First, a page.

Monday, October 21, 2019

Big Dog's Backyard Ultra - 2019 World Championship

This past weekend I had the great honor of running my 6th Big Dog's Backyard Ultra. Basic concept is a 4.16667 mile race every hour, and you must toe the line or be eliminated. The last runner standing is the winner and everyone else a DNF. This year we submitted an application and I was lucky to be accepted as there were many worthy individuals that applied and also winners of other last runner standing events and others that assisted in contributing to higher mileage events. Hopefully, I will have the honor of running again but if not I've had a good run and will be okay with it. My first BDBU was in 2012 and I've run every year with the exception of 2013 and 2015 (no event held). There was an event held in 2011 but only on the trail instead of alternating every 12 hours between trail and road. The event has grown in popularity with 75 runners accepted and a full field. The first year I ran there were less than 30. In the past year there has been events held all over the world which will make securing a spot more difficult for me next year since many of these are Golden Ticket races. If I don't get in, I will consider doing one of the other events held in the US.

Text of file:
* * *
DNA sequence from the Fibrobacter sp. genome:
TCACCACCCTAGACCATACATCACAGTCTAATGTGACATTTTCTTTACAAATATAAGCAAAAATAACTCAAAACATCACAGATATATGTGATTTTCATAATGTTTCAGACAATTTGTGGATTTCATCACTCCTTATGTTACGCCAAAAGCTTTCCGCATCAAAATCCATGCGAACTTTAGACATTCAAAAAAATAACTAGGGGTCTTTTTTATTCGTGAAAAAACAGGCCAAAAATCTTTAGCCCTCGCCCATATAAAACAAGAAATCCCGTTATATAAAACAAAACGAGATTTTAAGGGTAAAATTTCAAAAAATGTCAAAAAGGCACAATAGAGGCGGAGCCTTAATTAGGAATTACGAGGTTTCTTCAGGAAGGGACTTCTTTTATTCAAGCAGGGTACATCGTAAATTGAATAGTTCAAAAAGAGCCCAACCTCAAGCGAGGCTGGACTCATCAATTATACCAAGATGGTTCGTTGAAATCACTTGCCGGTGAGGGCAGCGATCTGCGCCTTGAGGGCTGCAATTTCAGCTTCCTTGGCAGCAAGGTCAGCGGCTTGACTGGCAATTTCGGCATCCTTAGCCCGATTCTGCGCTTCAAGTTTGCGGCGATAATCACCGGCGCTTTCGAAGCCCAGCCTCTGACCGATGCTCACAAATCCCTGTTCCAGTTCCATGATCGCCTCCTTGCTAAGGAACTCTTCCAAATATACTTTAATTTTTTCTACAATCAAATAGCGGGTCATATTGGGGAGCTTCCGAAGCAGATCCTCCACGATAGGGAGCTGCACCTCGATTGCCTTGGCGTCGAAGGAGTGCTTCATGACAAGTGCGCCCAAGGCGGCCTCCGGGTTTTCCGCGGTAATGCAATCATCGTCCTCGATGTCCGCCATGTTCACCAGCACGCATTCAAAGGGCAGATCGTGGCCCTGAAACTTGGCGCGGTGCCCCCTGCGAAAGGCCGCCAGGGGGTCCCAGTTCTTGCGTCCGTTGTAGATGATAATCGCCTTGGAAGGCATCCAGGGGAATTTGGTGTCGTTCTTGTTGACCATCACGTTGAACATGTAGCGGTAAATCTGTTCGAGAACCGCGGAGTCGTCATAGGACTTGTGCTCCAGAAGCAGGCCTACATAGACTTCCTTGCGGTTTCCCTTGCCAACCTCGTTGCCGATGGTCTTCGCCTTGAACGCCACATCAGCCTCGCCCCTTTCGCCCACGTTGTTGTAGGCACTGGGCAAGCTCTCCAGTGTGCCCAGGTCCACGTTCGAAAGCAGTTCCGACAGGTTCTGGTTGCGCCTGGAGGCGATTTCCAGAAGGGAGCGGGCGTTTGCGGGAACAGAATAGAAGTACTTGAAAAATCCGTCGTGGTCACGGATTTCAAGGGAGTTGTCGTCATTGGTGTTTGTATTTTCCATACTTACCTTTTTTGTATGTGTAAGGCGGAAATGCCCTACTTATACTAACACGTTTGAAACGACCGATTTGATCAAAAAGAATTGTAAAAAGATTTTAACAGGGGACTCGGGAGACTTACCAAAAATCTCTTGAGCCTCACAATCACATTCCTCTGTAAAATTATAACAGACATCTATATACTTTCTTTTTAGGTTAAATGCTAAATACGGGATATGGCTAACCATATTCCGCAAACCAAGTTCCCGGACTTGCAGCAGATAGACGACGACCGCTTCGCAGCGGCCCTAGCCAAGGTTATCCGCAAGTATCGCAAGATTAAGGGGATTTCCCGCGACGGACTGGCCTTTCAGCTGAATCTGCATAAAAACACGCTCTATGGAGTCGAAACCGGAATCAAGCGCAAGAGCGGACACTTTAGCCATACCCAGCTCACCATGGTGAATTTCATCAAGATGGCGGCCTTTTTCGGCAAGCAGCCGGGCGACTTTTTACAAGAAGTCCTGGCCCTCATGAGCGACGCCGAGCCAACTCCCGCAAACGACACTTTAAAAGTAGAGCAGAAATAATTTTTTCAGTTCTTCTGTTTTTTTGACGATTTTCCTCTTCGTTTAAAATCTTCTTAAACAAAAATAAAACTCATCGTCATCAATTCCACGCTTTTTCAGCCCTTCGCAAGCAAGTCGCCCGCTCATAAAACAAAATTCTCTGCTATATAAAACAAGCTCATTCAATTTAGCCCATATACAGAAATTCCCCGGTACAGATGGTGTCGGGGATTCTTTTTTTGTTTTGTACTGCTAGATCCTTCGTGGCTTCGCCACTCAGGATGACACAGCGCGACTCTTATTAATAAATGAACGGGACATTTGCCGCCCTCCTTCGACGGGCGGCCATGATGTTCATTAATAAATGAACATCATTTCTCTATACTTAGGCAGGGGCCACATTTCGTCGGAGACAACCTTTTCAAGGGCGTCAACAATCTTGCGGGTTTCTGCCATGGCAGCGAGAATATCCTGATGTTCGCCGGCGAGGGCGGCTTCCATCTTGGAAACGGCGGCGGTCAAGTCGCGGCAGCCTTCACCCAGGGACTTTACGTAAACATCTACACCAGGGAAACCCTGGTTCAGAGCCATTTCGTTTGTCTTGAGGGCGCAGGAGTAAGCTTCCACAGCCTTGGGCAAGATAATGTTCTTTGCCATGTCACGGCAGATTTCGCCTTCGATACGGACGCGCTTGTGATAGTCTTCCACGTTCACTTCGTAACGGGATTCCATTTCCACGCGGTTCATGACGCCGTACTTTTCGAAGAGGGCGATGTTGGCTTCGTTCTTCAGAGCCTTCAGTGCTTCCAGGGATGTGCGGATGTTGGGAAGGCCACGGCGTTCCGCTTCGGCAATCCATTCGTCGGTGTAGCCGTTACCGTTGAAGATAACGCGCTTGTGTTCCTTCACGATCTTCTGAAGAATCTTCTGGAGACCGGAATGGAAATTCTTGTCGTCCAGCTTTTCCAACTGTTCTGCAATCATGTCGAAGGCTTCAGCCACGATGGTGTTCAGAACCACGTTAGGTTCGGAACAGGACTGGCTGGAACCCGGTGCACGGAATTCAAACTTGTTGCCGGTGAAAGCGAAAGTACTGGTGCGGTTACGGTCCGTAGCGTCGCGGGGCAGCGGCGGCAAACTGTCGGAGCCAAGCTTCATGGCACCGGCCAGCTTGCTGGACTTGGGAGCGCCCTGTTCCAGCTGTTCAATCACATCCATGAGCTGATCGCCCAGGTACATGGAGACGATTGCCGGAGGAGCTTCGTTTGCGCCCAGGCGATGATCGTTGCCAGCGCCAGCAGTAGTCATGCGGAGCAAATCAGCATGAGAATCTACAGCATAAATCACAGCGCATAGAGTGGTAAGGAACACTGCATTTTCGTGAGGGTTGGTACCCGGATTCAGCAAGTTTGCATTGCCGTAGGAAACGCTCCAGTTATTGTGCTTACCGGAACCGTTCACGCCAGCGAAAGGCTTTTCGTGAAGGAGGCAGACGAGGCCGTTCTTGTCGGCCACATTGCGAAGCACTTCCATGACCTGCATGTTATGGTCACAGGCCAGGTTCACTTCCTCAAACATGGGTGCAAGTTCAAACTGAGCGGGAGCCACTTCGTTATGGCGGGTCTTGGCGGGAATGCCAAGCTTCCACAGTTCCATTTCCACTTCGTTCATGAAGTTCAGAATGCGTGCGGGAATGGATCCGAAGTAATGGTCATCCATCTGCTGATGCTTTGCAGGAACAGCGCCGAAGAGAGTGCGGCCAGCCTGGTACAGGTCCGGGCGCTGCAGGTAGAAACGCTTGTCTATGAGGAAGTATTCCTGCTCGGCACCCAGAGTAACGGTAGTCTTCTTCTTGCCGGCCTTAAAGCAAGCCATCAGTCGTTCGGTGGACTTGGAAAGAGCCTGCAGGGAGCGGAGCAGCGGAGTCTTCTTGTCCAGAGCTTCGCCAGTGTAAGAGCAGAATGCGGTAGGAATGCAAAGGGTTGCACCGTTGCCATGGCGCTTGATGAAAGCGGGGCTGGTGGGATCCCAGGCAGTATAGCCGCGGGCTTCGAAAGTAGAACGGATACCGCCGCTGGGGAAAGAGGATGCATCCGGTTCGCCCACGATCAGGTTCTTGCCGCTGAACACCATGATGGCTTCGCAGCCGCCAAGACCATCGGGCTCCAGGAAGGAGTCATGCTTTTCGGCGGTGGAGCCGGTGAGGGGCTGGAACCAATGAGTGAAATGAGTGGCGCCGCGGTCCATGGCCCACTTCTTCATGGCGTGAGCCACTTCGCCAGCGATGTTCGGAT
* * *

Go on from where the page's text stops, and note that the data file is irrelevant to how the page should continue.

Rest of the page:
Even though I've run a lot of miles this year, I wasn't feeling very confident about this year's race. I've run a few too many ultra races this summer, gained about 8 lbs and haven't felt entirely recovered. I arrived about 30 minutes before the race. I decided to get every advantage I could and sleep in a hotel room instead of camp in the backyard this year. There were several media this year including Sports Illustrated and he asked if he could take a few photos while I was setting up. I was thinking this event has made the big time if SU is here and it is going to be pretty boring snapping photos of me setting up.